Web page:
"Are you an angry person, are you angry about other things in your life?" documentary filmmaker Vanessa Engle asks her young feminist subject. Strangely, Sophia doesn't appear particularly enraged. Could it be the angry feminist stereotype rearing its ugly head?

The clip above is taken from part three of a BBC documentary series on feminism. The final episode aired last night and focused on "a small group of passionate and committed young activists, who believe that the need for feminist politics is now more urgent than ever." Engle follows them as they prepare for a conference on feminism and a march through London. However, before they get to that point, they explore a little bit of what it means to be a feminist. This is a section I like to call In Which We Learn That Feminists Can't Wear Makeup, Dress Feminine.

A tipster from the UK sent in a link to the show, which made her positively "ragey." She writes that it was a

total waste of a great opportunity to provide a relevant and well-researched look at the women's movement for the massive BBC audience. Especially the last in the series which 'focused' on today's feminist movement. The series was commissioned for International Women's Day and is just an epic fail.

Unfortunately, the series is only available online to viewers in the UK, so we were unable to watch the full documentary. But from what we have seen, it does not appear to provide a balanced look at young feminist activists. Engles interviews Sophia Morrell, an articulate young activist, and her parents, who are pretty much baffled as to how they produced such an "angry" daughter. Thing is, Sophia seems perfectly rational and calm, even when faced with a mother who says things like this:

She actually wears makeup, short skirts, and goes out sort of dressed to kill and then seems to think that no men should be paying her attention. I do have a problem with that, that she has this view. I'm finding that quite difficult to work out. I do find her views quite hypocritical.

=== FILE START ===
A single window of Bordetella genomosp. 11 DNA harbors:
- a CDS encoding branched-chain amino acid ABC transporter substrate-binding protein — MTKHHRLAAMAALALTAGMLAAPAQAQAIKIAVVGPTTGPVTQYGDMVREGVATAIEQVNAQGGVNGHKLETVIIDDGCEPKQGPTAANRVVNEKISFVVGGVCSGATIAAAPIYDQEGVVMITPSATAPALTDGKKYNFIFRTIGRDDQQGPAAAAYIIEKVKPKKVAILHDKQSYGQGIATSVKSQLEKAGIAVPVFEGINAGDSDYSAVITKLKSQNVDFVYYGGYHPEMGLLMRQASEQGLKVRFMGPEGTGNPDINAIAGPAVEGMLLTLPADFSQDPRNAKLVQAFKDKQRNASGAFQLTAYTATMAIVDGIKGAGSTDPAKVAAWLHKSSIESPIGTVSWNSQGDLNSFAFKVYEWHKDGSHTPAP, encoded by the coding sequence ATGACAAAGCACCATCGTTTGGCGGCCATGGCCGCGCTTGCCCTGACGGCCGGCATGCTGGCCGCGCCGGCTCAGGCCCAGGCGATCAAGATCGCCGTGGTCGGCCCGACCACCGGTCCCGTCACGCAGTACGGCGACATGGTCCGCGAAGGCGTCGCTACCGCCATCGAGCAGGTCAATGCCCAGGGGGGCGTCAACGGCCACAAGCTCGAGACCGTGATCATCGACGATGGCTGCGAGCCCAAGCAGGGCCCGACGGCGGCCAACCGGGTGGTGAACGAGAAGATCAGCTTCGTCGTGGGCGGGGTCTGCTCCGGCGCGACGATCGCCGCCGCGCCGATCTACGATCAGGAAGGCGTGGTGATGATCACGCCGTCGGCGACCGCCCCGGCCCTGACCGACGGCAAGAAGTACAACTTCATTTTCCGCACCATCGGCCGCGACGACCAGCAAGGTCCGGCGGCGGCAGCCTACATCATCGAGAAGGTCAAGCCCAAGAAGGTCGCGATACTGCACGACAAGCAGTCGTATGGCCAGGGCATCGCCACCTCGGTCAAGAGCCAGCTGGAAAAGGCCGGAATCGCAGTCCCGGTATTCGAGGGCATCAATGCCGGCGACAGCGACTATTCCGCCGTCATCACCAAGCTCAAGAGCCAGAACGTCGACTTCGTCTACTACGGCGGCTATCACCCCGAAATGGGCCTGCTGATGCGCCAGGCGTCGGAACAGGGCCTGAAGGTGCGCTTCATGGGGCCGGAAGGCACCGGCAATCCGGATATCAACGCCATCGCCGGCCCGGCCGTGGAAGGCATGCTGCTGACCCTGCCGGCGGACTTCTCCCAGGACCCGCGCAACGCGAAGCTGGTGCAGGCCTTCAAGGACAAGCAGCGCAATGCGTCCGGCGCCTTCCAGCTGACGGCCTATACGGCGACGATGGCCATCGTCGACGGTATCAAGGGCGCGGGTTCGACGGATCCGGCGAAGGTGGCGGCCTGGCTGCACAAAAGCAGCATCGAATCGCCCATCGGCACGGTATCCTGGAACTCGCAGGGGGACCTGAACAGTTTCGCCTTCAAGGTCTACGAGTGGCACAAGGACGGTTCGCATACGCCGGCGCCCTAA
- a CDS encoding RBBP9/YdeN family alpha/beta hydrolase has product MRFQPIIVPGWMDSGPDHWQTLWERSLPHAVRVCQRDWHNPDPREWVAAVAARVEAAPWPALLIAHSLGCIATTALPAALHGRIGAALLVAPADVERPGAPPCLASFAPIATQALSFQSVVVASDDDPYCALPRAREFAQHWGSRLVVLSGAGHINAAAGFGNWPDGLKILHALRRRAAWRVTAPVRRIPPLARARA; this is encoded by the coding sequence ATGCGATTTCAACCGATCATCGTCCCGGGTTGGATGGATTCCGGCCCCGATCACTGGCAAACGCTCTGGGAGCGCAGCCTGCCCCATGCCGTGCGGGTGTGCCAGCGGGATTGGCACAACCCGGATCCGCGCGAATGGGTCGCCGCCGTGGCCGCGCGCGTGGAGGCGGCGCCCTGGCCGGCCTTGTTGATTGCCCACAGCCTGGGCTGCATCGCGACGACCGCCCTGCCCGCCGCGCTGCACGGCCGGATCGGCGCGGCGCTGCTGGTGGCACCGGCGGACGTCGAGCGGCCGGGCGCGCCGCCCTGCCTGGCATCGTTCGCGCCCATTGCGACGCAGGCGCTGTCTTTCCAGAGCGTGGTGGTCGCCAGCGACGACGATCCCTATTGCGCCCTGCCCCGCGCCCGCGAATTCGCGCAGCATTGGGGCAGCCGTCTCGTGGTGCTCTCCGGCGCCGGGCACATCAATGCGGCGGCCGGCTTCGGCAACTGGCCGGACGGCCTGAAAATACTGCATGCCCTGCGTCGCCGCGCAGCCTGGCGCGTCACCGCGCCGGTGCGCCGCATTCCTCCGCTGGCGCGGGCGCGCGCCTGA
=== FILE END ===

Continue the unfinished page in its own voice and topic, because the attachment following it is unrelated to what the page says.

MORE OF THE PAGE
And a father who adds:

Anybody, once they actually start to put on makeup, or put on fashion, objectify themselves just by definition. Basically, biologically and you know, way back from the caveman, there are just influences of men are attracted to women, and men chase women. And that is something I don't think you can ever dig out of the human psyche. Cats chase mice.

This is where Engles should step in to ask a fair, unbiased question; this is where a feminist filmmaker might probe into the thinking behind such a statement, explore the very idea of the macho, hypersexual caveman and his persistent influence on our culture. Instead, she points out that you could argue that Sophia "self-objectifies." Sure, you could. But you could also argue, like her father did, that men and women are still in a predator/prey relationship and we should all just either accept this, or stop putting on the fashions. Fortunately, ragey Sophia manages to keep her head long enough to respond to their criticism. When forced to defend her clothing choices, she calls their comments a "patriarchal response... It's not my fault at all. If you follow that chain of thought to its logical conclusion, then maybe I should go out in a burka." And when asked what else makes you angry (other than objectification and violence against women) she responds, laughing, "commuting."

Women: Activists [BBC]